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Dear Tax Talk,
I’ve read a number of publications that explain how depreciation works for rental property; however, all the examples I have seen so far are covering situations when modified adjusted gross income (MAGI) is up to $150,000.
Here’s the scenario I am trying to figure out: The rental property was purchased for $800,000 (closing costs included). Depreciating over 27.5 years would be about $29,000 a year; rental income is $18,000 a year.
If my MAGI were $100,000, I could have had a passive loss of $11,000 ($29,000 minus $18,000). Since it is less than the $25,000 limit, I could have deducted it from my regular income.
The story changes if MAGI is over the $150,000 limit; I can’t take any deductions. From what I read, I can carry forward the losses I can’t deduct in the current year until I qualify to take them or I sell the property.
Say I own the property for 10 years (rental income of $18,000 per year), and during this time I cannot deduct anything as I don’t qualify. How will it all work with taxes when I sell? Do I take a onetime deduction of $110,000 ($11,000 times 10 years) from my regular income, and pay 25 percent taxes on the full amount of depreciation, $290,000, ($29,000 times 10) or the $110,000 deduction? To make things a bit simpler, let’s assume the property will be sold for $800,000.
The reason you’re confused is that the tax law is complicated. You’re basically right in the way you are computing depreciation. However, in calculating depreciation, the cost of the property should be allocated between land and building. Only the cost allocable to the building is depreciable.
An individual is not allowed to deduct passive losses against other types of income such as salary, active business income, and investment income from stocks, bonds and bank deposits. Passive losses are, among other things, losses from rental real estate activities.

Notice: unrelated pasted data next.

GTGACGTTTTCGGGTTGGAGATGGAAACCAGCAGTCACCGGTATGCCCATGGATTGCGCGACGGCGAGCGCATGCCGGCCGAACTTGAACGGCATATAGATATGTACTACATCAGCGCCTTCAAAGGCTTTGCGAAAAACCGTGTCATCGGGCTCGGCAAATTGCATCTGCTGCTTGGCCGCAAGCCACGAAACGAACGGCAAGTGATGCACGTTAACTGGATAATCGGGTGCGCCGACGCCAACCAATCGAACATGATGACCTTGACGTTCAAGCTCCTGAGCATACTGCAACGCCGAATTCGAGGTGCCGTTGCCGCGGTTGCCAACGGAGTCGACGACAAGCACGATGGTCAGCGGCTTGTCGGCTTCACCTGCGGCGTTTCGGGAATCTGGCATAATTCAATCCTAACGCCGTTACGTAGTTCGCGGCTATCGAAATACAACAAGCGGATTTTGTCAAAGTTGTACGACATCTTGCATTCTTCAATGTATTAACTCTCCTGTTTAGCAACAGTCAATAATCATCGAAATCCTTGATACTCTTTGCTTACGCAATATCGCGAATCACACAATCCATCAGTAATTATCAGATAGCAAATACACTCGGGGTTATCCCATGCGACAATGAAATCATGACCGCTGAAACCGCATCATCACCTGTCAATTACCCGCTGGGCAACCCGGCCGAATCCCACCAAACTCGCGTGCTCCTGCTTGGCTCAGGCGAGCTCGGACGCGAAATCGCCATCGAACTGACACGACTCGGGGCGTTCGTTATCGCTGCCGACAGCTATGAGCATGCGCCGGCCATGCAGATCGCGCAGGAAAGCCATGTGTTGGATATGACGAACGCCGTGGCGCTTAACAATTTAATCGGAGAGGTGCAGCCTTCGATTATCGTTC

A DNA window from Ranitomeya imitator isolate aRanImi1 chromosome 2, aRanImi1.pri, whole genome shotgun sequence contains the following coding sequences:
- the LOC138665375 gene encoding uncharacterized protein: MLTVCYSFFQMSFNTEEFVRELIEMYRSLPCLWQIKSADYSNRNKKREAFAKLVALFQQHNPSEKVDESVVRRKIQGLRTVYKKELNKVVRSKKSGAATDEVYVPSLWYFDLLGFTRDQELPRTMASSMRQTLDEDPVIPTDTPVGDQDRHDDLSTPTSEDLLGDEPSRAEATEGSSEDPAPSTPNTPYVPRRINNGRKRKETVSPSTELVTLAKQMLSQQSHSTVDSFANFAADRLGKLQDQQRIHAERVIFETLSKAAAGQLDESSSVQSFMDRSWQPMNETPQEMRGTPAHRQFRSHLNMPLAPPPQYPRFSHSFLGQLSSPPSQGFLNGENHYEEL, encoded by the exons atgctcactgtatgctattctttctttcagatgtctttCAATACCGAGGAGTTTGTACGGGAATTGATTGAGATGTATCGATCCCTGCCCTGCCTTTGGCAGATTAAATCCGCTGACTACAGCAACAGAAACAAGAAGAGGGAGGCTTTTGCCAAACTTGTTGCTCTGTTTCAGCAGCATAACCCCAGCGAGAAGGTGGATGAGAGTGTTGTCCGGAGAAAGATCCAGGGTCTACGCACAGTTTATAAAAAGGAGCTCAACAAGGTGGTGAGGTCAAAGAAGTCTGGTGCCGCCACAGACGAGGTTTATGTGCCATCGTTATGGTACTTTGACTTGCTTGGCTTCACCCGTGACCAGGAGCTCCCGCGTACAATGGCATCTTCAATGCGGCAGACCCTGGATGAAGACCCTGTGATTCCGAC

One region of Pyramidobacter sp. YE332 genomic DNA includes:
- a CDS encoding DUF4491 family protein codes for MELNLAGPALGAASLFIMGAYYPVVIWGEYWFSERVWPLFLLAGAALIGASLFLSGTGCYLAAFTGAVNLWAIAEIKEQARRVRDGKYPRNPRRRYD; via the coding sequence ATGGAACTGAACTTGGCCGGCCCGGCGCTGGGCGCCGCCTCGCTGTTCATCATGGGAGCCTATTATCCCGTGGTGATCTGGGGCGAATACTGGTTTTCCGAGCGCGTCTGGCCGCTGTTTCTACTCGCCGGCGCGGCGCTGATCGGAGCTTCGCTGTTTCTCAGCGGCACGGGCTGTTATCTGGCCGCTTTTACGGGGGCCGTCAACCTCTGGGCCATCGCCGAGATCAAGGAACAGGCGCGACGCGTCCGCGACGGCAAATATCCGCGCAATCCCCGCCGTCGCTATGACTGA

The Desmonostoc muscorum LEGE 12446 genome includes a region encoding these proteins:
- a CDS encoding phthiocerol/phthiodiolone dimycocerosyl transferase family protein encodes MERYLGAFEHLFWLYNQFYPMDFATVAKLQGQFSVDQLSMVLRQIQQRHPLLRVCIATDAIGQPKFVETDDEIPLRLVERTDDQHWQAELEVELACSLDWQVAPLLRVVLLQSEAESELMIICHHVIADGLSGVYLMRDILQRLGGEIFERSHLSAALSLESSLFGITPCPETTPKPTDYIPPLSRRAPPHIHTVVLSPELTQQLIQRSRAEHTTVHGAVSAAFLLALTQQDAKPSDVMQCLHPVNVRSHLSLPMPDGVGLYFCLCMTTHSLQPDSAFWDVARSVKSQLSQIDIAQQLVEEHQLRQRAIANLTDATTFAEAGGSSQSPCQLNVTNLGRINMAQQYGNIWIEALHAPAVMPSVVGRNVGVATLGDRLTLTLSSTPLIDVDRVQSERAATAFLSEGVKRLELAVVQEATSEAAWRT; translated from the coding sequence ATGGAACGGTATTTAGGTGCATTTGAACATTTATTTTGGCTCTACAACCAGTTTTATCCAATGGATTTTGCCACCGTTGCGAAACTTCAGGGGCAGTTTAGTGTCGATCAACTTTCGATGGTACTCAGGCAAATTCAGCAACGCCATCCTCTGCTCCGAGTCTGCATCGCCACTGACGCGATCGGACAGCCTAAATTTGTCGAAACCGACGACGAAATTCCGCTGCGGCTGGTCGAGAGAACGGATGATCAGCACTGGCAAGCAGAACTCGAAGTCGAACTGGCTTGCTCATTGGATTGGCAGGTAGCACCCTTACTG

An exception exists that allows taxpayers with MAGI of less than $100,000 to deduct up to $25,000 in passive rental real estate losses. The $25,000 cap is reduced $1 for every $2 that MAGI exceeds $100,000. The reduction eliminates all losses for those individuals with MAGI in excess of $150,000. In this case losses are carried forward until there is passive income, MAGI dips below the threshold or the property is disposed of in a fully taxable transaction.
There is no distinction as to what makes up the passive loss. In other words, the loss can consist of depreciation or actual out-of-pocket expenses.
As in your example, when you sell the property, the full $110,000 loss is allowed. If you have income taxable at 35 percent in that year, the $110,000 can reduce it so that you’re saving tax at about 35 percent. The depreciation is still taxed at the maximum of 25 percent.
For example, assume your other income is $400,000 and your gain on the sale is the $290,000 that represents the depreciation recapture. Using the 2008 tax rates, assuming you’re single and have no other deductions except automatic deductions, your tax would be $188,373 without the carry-forward deduction and $151,352 after the loss carry-forward. The savings is about $37,000 or 34 percent of the $110,000 carry-forward deduction.
If instead you had only $180,000 in gain from depreciation recapture and no tax carry-forward, your tax would have been $160,873 instead of $151,352. The preferential tax rate on the depreciation recapture saves you $9,500 in tax.
To ensure compliance with requirements imposed by the IRS, we inform you that any U.S. federal tax advice contained in this communication (including any attachments) is not intended or written to be used, and cannot be used, for the purpose of (i) avoiding penalties under the Internal Revenue Code or (ii) promoting, marketing or recommending to another party any transaction or matter addressed herein. Taxpayers should seek professional advice based on their particular circumstances.